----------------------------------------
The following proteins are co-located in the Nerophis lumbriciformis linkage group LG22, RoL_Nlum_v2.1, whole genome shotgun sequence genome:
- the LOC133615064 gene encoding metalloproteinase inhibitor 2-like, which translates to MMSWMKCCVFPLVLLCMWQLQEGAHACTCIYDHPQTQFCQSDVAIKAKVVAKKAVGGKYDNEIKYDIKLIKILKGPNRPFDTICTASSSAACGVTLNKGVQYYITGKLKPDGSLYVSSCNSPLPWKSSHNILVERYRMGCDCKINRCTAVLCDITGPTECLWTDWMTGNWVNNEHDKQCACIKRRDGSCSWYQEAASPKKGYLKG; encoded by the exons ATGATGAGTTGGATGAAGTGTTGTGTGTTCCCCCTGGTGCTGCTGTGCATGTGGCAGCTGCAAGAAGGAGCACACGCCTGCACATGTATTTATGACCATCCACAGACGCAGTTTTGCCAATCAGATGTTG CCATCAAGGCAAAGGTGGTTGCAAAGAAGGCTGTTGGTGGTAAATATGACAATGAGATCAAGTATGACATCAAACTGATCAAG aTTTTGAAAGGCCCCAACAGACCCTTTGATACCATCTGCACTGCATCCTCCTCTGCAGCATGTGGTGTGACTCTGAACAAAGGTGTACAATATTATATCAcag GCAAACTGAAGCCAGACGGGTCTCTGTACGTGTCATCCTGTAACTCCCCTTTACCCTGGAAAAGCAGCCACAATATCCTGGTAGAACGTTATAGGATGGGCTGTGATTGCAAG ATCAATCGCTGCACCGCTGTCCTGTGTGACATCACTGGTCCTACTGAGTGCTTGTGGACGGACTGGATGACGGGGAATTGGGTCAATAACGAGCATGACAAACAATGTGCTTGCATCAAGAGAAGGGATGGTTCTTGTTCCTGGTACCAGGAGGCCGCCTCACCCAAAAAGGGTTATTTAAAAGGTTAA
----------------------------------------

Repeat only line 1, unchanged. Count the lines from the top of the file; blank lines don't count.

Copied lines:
The following proteins are co-located in the Nerophis lumbriciformis linkage group LG22, RoL_Nlum_v2.1, whole genome shotgun sequence genome: